THE SCIENCE BEHIND WHY PHARRELL IS STILL STUCK IN OUR HEAD
The science is in on earworms, and the No 1 single threatening to break ARIA records proves the theory, says Lauren Stewart
FOR a pop song that contains all the musical and lyrical depth of a radio jingle, Pharrell Williams’s Happy is showing remarkable longevity. More than three months since its release, the hit registered its one-millionth sale and became the longest running No 1 in Australia this decade, takings its place atop the ARIA singles chart for the 10th week. Happy is now tied equal second for longest running No 1 for this century.
As a psychologist looking at the phenomenon of “earworms” — tunes that get stuck in our heads — the song’s success tells us a lot about the way in which certain melodies can burrow into our brains and stay there long after the music has stopped. Of course, other factors also explain the
Happy phenomenon. Having collaborated with Daft Punk on one of the biggest hits of last year, Williams, who was in Australia earlier this month for Future Music Festival, didn’t just get lucky. He is one of the music industry’s most prolific, hardworking and charismatic performers. He astutely blends a range of influences from Motown to Michael Jackson and hip-hop for maximum cross-generational appeal and is backed by the sort of music industry muscle reserved for only the most bankable stars.
Happy also has benefited from its exposure on the soundtrack to the animated film Des
picable Me 2, which earned Williams an Oscar nomination and gave him a platform to market the song all over again by performing it in front of a global television audience of millions at the ceremony earlier this month. He even danced to it with Meryl Streep.
There’s no doubt the message conveyed has universal appeal. In the video for the song, gospel choirs, children dancing on the pavement, a maid folding linen in a hotel and a firefighter coming off his shift all break into song and dance, to declare that “happiness is the truth”. The use of hand claps is a musical and social signal, and the backdrop of the unlit alley and the contrast of shade and light echoes the message, “Sunshine, she’s here, you can take a break”.
Yet, treated purely as a piece of music, Happy lights up all the areas that matter in the brain. For a start, it is replete with repetition so we can grasp the tune with the minimum listening effort. The repetition inherent to music such as this is enjoyable because listening to music causes us to unconsciously make predictions about how a melody will continue. When these expectations are confirmed, the result is a cerebral high that can be as potent as any highly anticipated reward.
But there are more subtle factors at work too. With the help of Shaun Keaveny, a British BBC broadcaster who urges afflicted listeners to send in their early morning earworms as a form of exorcism, the Music, Mind and Brain group at Goldsmiths, University of London, has compiled a database of thousands of reports of these musical phantoms from the public. After studying the data, it was found that tunes reported as earworms shared certain characteristics, such as long note durations, and a change in melody that involved small steps rather than large leaps.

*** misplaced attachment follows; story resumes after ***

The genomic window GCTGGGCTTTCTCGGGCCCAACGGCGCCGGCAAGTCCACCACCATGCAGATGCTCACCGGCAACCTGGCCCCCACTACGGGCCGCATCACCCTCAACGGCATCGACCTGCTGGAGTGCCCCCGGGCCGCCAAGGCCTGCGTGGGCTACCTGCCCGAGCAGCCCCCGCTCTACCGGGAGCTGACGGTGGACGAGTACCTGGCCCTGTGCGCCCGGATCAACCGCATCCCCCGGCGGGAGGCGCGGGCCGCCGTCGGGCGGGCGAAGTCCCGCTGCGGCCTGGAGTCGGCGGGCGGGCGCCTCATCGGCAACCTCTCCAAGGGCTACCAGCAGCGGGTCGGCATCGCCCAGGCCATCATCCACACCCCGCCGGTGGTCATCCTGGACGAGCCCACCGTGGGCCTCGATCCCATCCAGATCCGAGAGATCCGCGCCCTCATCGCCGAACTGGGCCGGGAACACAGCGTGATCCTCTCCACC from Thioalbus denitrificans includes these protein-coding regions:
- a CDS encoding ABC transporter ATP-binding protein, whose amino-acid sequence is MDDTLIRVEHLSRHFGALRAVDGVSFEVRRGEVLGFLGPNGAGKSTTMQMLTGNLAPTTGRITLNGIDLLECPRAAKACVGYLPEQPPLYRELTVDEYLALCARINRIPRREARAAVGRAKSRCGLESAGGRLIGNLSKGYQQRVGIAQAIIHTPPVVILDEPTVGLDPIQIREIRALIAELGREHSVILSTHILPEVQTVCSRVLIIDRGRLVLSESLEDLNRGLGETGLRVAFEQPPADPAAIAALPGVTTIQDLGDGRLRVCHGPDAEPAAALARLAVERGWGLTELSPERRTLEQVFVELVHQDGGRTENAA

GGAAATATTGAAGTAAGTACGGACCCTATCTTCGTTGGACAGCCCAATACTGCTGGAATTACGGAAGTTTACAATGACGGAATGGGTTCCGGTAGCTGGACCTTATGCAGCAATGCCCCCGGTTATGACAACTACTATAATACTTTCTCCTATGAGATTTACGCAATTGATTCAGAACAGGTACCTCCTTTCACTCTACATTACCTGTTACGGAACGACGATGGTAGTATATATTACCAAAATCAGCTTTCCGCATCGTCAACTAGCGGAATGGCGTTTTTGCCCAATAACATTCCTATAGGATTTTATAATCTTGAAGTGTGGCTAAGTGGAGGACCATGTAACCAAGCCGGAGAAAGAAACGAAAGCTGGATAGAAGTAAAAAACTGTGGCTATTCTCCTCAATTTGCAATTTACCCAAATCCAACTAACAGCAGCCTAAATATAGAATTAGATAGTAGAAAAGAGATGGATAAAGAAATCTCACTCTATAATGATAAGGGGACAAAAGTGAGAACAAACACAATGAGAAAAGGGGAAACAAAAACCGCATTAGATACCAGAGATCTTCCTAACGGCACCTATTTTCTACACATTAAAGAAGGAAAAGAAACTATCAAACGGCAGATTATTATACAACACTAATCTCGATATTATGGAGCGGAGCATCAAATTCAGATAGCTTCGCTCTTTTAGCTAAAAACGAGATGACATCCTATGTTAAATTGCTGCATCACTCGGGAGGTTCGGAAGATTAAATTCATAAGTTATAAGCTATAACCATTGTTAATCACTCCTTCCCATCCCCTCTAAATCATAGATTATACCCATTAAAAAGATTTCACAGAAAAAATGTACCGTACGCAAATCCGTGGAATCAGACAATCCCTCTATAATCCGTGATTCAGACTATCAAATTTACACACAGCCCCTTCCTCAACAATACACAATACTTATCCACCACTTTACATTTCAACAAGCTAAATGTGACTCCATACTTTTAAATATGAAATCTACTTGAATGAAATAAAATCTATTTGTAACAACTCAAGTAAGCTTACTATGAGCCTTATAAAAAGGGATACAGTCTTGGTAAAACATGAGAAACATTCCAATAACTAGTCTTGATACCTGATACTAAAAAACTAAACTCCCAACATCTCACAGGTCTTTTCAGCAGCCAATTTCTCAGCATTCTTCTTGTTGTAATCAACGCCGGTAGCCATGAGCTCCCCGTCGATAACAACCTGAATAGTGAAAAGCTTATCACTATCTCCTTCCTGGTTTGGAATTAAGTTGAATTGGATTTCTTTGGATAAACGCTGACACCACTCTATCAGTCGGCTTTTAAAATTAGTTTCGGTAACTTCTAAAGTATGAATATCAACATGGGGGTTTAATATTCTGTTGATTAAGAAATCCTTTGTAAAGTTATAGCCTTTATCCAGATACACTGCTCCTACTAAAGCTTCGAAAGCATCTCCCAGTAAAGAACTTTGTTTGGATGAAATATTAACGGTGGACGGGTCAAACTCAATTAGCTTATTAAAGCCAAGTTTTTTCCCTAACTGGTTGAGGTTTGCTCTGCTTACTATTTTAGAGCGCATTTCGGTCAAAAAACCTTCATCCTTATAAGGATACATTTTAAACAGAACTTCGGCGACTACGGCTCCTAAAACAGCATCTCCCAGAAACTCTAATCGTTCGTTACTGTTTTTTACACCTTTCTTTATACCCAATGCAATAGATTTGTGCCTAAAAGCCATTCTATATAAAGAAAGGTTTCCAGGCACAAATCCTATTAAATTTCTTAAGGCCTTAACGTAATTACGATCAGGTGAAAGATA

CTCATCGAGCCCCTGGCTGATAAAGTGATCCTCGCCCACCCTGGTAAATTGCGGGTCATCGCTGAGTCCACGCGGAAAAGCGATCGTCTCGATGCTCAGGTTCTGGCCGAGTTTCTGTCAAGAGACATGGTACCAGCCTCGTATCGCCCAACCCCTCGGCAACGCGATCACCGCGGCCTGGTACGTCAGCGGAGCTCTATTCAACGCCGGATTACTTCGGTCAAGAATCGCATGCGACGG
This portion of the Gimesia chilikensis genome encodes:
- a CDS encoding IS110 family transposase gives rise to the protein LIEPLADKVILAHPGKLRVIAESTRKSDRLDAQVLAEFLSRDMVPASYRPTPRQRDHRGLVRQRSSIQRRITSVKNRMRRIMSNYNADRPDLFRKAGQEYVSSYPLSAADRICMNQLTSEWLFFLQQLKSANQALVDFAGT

Happy is a perfect example of just such a tune. The chorus barely moves away from the initial note while the sustained gospel-style harmonies move in small steps to create interest.
Such melodically and rhythmically simple phrases are not only instantly memorable but also easy to sing along to, even silently and unconsciously, in our heads. A study that compared brain activity as subjects listened to familiar or unfamiliar tunes that were muted at certain points showed remarkably similar neural patterns whether they were “listening” to real or imagined music. While muting a well- known tune causes a “filling in” experience, when the tune in effect carries on in your head, this is not the case for music you don’t know. So by comparing brain activity during these two types of silence, it is possible to map how the brain continues to “hear” a tune even when it has stopped. It’s likely that if you were to scan someone’s brain as they listened to Williams’s song, their mental jukebox would still be firing long after the tune ended.
There is a school of thought that earworms may serve some purpose at a neurological level. One theory the London team is exploring is whether they might be useful as a kind of sonic screensaver for the mind, so that when the brain lapses into “idle” mode, an earworm can be triggered to keep us vigilant and alert to our environment. It may be the case that just as we may use real music as a form of stimulant, tunes in the brain serve a function of changing our mood or energy levels. Some people find it hard to accept earworms could be useful. One woman studied told of how she had been plagued for years by Bananarama’s Nathan Jones at times of personal stress, since it first struck during a chemistry exam. If earworms do keep the brain vigilant at some fundamental level, it seems they are largely immune to esoteric notions such as musical taste and preference.
In the longer term, Happy’s catchiness may yet be its downfall. Most people will have experienced the pure annoyance generated by a carefully crafted ad jingle aimed squarely at the musical brain, and overexposed pop tunes risk the same fate. Listening to or mentally replaying a song too many times will lead to an overfamiliarity that may no longer be rewarding.
Personally speaking, this enduring brand of “happy clappy” is an auditory pick-me-up I can live with for a little while longer.